At Bradbury Landing


In years to come, pilgrims from every

Crowded corner of Sol’s system will journey

To this pale and dusty place.

From the rain-soaked fields of Earth

And Titan’s poisonous frozen plains;

From Europa’s cross-hatched canyons,

Mercury’s melting mountains

And Luna’s ash-grey mare they’ll come,

Their hands and faces stained

With the dirt of a dozen different worlds,

To stand at “Bradbury Landing”.

Here, where a rover – a century before

It was displayed in the Great Museum Of Mars –

Turned its mighty oil drum wheels for the first time,

Leaving behind tracks in the fines

That the wind swiftly blew away,

They’ll stand in silence, listening to the hissing

Of their helmet-heated air, staring in disbelief

At the summit of Mt Sharp, drenched in molten gold

Aeolian Glow by the rays of the setting Sun,

And whisper “Thank you” to the man

Who took Mankind to Mars.

At first, a simple ceremony:

Standing on the paprika and cinnamon sands,

As Martian tradition demands

Each will hold in his or her shaking hands

A copy of a book, The Book, His book,

Each one a gift from one of Terra’s sister worlds.

Not to lay on the ground in tribute,

Not to offer as space age Gold, Frankincense or Myrhh,

But to exchange with fellow travellers,

Each handover continuing the journey Bradbury began

When he first sat down and started to write his

Beloved Chronicles.

In the following years, the Landing will no

Doubt grow busier, attracting more and more

Skin-suited history and sci-fi junkies from far and wide,

Each standing there, wide-eyed, in front

Of the upturned goldfish bowl dome

That protects the rover’s chevron tracks.

Not the originals, of course – those will be long gone –

But faithful reproductions, lovingly sculpted

Out of the rocks and dirt and stone

By Mars Heritage volunteers desperate to honour both

Man and machine, recreating

The path of that first historic drive,

That martian Kitty Hawk first flight

When Curiosity began to rove and the New World

Opened up before us.

Later still, when snow-globe oases of green

And blue are starting to bloom on Mars,

Bradbury’s followers will climb Aeolis Mons

To stand on its star-scratching summit to see

The Book brought vividly to life.

Some will take the easy route: Walk 1,

The one that follows Curiosity’s own path

Towards and then across the moat of dunes,

Up to and through the foothills, twin moons

Shining down on them as they wend their way

Between the crumbling, rock-tumbling mesas

And buttes before heading up to where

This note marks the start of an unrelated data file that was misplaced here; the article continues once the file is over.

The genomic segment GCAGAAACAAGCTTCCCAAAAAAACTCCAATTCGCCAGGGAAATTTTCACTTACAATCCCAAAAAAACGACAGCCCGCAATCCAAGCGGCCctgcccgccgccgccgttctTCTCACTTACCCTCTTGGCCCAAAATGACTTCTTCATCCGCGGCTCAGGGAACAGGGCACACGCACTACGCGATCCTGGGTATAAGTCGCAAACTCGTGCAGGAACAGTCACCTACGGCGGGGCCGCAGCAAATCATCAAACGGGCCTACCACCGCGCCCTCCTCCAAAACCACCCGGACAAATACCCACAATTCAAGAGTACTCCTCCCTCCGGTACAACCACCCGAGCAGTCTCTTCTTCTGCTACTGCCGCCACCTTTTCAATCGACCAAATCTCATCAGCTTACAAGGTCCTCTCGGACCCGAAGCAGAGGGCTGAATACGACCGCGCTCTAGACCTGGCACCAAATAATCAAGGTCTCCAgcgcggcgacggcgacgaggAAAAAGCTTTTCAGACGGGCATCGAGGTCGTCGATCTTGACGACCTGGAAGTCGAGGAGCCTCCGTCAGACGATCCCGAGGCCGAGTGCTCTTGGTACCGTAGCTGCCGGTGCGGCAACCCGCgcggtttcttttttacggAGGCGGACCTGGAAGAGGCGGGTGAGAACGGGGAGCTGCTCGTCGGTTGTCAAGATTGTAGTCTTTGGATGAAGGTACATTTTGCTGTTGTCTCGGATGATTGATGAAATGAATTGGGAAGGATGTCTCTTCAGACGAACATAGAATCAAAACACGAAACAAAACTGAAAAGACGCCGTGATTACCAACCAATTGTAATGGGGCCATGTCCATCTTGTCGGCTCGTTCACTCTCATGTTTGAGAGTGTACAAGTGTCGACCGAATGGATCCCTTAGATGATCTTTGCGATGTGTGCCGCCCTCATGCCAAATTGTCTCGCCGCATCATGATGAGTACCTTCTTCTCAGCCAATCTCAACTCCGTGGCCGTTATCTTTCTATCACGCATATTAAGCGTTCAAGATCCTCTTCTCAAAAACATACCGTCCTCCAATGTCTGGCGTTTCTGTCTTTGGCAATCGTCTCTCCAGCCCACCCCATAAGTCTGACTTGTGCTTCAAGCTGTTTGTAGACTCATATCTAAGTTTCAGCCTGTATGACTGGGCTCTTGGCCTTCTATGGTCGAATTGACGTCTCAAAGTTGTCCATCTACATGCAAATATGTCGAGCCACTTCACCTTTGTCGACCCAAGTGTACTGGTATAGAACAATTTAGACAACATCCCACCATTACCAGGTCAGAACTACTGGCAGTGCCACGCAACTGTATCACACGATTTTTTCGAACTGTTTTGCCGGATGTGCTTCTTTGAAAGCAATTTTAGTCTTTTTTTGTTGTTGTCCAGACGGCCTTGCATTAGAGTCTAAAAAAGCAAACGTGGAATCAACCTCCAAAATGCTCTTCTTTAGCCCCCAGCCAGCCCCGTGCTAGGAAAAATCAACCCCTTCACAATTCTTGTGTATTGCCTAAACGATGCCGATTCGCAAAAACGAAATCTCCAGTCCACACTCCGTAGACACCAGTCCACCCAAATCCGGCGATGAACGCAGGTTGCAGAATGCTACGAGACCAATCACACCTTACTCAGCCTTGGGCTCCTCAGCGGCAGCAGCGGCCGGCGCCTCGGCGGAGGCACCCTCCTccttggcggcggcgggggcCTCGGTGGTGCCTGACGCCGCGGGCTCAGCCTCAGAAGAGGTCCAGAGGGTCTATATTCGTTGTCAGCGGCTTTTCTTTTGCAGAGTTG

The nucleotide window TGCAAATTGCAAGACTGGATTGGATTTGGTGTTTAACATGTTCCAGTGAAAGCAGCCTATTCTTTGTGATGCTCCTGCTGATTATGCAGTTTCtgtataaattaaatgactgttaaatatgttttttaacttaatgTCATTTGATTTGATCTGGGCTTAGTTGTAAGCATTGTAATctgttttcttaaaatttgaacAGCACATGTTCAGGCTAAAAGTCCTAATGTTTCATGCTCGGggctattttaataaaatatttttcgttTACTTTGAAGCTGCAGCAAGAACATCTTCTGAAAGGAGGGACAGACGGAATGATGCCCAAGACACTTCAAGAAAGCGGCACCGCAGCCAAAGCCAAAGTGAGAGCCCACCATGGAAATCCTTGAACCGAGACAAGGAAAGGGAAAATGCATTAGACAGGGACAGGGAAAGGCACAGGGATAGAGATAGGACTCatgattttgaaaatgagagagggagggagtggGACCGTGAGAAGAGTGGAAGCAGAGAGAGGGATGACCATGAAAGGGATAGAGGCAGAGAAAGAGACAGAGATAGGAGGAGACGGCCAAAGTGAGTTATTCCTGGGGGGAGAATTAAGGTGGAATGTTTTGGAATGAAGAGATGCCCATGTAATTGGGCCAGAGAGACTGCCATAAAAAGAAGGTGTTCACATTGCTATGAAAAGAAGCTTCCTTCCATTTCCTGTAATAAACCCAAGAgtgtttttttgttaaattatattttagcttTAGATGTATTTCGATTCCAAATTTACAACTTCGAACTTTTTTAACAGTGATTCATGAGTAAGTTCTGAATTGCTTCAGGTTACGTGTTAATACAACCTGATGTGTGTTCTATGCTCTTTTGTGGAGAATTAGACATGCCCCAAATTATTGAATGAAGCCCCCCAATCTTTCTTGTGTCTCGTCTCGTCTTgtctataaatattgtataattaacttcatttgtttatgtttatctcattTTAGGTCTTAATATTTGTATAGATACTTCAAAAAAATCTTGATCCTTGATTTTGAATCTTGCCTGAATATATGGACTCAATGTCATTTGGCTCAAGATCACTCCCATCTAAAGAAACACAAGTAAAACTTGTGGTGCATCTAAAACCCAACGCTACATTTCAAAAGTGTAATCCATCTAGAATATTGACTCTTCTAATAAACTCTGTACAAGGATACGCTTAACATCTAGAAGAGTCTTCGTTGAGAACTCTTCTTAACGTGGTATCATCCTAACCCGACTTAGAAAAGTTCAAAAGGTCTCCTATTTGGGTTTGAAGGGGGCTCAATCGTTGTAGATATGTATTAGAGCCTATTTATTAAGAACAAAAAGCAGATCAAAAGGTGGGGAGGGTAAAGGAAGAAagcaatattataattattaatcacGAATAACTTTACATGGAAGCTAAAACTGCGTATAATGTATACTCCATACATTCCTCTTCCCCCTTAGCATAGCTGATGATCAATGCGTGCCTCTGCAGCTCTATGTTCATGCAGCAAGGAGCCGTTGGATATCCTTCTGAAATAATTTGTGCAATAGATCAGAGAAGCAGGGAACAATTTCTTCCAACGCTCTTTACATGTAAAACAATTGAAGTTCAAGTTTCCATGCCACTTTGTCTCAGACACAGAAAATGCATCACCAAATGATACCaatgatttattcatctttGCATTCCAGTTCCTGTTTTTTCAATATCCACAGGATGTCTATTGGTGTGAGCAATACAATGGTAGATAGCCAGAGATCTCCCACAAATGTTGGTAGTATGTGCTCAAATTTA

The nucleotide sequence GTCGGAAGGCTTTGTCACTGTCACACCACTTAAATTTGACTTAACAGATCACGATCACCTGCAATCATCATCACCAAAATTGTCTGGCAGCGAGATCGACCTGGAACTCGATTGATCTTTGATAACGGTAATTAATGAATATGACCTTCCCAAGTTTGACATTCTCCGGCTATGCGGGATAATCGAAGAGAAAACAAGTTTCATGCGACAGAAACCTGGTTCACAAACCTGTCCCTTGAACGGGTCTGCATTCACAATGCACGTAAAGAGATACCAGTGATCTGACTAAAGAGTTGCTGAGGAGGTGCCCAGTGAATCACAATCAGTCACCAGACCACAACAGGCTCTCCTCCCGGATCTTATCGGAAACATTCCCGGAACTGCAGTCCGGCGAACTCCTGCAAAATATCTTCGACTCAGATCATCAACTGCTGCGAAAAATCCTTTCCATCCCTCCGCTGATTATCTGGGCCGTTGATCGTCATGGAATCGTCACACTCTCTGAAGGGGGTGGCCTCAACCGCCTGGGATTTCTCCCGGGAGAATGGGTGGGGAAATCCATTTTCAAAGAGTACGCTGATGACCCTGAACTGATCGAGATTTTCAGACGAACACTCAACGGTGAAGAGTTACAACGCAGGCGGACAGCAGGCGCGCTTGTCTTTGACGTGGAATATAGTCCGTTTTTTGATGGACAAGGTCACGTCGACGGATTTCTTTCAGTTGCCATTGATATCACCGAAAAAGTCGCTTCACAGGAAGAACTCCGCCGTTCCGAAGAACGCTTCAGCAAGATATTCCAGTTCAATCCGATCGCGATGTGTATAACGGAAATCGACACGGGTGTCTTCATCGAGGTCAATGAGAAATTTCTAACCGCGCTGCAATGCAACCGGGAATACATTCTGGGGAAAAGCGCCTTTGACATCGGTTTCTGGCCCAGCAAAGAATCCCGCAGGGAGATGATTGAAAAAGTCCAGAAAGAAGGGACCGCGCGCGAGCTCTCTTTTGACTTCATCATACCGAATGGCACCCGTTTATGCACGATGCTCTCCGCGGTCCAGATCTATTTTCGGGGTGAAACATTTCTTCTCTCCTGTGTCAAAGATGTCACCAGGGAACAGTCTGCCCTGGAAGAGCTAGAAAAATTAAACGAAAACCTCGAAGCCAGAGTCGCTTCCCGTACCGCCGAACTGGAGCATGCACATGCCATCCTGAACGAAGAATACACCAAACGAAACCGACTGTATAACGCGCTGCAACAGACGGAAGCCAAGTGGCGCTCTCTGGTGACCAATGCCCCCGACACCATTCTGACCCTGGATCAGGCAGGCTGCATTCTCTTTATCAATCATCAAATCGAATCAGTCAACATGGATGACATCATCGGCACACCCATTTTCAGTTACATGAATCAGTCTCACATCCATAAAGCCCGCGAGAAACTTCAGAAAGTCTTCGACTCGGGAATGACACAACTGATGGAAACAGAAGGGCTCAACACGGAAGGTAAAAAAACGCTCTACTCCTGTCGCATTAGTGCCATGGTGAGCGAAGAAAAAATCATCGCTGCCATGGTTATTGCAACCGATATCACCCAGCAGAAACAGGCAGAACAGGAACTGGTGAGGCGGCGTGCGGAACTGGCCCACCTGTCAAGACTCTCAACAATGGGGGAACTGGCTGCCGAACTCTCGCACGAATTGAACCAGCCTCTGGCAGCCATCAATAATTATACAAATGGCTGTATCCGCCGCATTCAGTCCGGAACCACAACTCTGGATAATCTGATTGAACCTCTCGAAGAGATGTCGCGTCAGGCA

The fork-dragged-through-mashed-potato

“Light Toned Unit” finally surrenders a view

Of the Real Peak. Others will seek

A bolder route. Walk 2; an ankle-twisting trek

Up older canyons, clambering over striped ochre outcrops

Until finally the peak rears up ahead.

Then all will slog their way up to the top,

To stand on the summit of Mt Sharp and gaze

Down at Gale, stretched out before them like

A pioneer’s quilt wonderland of ancient, epic stone.

And standing there they’ll see the most moving scenes

Of The Book brought vividly to life.

Plugged into MarsNet’s virtual reality

They’ll gaze up into the butterscotch sky and find

It full of Fifties-styled sleek-ringed rockets,

Silver locusts dropping to the ground for miles

And miles around, each one bringing another crowd

Of settlers from the next world in.

Over there – an American mid-West town,

Perfect in every way, white picket fences shining

Like bones, manicured lawns and parks glowing

Emerald green in the sunlight, impossible, but there –

–         and over there, shivering, cold in the shadow

Of Mt Sharp, the remains of a martian city.

Once elegant, with temples, halls and homes so starkly

Beautiful they made the dark martians weep with pride, its ruins

Would now make them hide their golden eyes behind their hands.

Time has left nothing standing taller than a tree.

The stumps of snow-white pillars jut from the ground

Like broken teeth; the canal that curled its way

Through the city’s jewelled heart, carrying cool, clear water

From the pole is bone dry now, an artery clogged with dust –

–         and over there, on the amber-hued plain that laps up against

The crater’s southern wall, a dozen martian sandships in a line,

Cobweb-fine sails billowing in the whispering wind,

Shining a hundred shades of sapphire, silver and gold

As they flow across the sands like wine,

Before vanishing like ghosts…

Back on the gritty floor of Gale,

One more thing to see, one last thing

For a Pilgrim to do before they can return home

To their outback hab or pressurised dome.

Out there, halfway between the crater’s

Arrakeen Shield Wall and the rock falls

At the once Bayer-camouflaged base of the Promised Land –

A narrow strip of shouldn’t-be-there blue,

A slashed sapphire wound in the rust-hued landscape

That, once glimpsed, pulls you relentlessly towards it

Like a siren; an event horizon of beauty

From which there can be no escape…

Bounding to it brings a reality-lurching surprise.

Suddenly you’re standing on the side of a canal,

An honest to God martian canal

Cut out of the ground, filled, impossibly,

With water, that slops and slaps sleepily against the sides.

A simple, hand-written sign stands beside it

Bearing the words: “Look in to see a martian…”

And as you do, leaning carefully over the edge,

You already know what you will see –

Your own reflection staring back at you.

© Stuart Atkinson 2012

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